Greetings again from the darkness. Not wanting to watch another movie related to the Holocaust is understandable. Why should you purposefully agree to experience the misery and unfathomable horror that occurred? The simple answer is that we should never forget one of the darkest and inexcusable periods in human history. Director Laszlo Nemes delivers a new approach … a different viewpoint … and it grabs us and doesn’t let go.
The startling opening is a long-tracking shot featuring Saul Auslander (played by Geza Rohrig) and his duties as part of the Sonderkommando unit at 1944 Auschwitz-Birkenau concentration camp. The red X on his jacket relegates Saul to corralling the next round of Jews into the gas chamber and then cleaning up for the next group. The reward of this position means the delay of his own inevitable death. It’s a closer, more intimate look at a process that we have not prevented ourselves to think much on.
What we soon realize is that dialogue is minimal and most of what we see is as if we were standing right beside or just behind Saul. The shallow focus means much in our sight line is blurred, and we are exceptionally dependent on the sound – what we hear often conveys more of the message than what we see. Cinematographer Matyas Erdely never allows our eyes to drift … he shows us only so much, forcing our brain to process and interpret so many more clues.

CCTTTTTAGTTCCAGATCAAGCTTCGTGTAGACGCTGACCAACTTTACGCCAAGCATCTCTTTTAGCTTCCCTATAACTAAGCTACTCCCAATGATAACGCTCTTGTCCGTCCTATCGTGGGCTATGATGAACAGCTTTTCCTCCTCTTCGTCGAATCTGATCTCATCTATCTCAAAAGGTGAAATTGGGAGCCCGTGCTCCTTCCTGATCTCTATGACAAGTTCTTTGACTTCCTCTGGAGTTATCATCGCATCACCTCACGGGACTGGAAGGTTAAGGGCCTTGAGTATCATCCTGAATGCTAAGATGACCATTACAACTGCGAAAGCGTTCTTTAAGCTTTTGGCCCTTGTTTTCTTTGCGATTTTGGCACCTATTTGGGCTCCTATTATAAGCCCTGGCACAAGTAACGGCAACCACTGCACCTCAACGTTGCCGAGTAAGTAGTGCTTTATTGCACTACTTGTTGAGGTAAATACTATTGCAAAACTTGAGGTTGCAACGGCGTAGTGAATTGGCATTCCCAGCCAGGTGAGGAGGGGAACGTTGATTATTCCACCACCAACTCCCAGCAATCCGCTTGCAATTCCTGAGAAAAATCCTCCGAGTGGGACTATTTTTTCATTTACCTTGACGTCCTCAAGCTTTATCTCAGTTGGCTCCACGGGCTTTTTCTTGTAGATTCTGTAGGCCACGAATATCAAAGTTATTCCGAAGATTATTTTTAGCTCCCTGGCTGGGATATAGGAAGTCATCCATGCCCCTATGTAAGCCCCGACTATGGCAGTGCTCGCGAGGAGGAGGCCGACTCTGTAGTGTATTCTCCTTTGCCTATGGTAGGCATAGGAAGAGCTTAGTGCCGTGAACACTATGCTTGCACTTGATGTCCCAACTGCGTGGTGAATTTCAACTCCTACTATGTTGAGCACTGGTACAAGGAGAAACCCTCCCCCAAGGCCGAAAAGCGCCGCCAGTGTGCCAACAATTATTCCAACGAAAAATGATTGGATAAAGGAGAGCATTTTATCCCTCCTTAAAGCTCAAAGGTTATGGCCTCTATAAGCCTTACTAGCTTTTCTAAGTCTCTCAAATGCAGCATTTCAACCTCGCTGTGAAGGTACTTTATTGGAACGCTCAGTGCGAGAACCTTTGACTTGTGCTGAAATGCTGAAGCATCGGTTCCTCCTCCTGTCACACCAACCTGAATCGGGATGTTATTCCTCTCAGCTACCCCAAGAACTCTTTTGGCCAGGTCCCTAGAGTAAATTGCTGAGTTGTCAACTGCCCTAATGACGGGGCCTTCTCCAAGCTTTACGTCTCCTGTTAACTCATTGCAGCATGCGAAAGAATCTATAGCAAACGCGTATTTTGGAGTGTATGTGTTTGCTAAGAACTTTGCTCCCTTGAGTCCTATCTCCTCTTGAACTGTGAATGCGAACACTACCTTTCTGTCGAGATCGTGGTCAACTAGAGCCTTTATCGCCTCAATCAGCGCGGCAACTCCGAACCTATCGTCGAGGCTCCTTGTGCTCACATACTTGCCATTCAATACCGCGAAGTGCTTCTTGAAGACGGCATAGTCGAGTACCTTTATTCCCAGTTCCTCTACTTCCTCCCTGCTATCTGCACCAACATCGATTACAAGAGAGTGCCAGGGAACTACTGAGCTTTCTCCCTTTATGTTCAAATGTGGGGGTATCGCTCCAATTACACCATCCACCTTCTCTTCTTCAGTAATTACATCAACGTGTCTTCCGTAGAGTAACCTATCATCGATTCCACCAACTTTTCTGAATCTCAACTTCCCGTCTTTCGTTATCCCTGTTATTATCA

The horrific proceedings may be blurred, but it’s a devastating experience nonetheless. Saul’s stoic face masks his true emotions and disgust, and prevents him from drawing any unwanted attention. Saul’s dependability as a Sonderkommando changes in the blink of an eye – he sees the body of a young boy whom he claims is his own son. He becomes obsessed with finding a Rabbi to allow for a proper burial for the boy. It seems clear that this mission is a chance to break from his soul-crushing duties and grab a bit of redemption before it’s too late. Unfortunately, the timing of this mission conflicts with a planned prisoner uprising … adding more complexity to a nearly impossible quest.
This is the feature film debut of director Laszlo Nemes, who also co-wrote the story with Clara Royer. Some of the specifics are drawn from “Voices from Beneath the Ashes” (edited by Ber Mark) and “Auschwitz: A Doctor’s Eyewitness Account” by Miklos Nyiszli. It’s a fearless vision for Holocaust storytelling with many open-ended issues (we don’t always know identities and positions of those we see) and few conclusions provided. But then we all know the ultimate conclusion, and this look may be the most devastatingly intimate look we have ever had.
It’s not a movie that allows you to kick back on the sofa and simultaneously catch up with Facebook. It demands and deserves attention and patience. Nothing here is designed to allow us a “hands off” view from a safe distance. In fact, the lack of traditional story structure and dialogue direction forces us to face the ugliest reality through a different perspective than we’ve ever considered. Powerful stuff.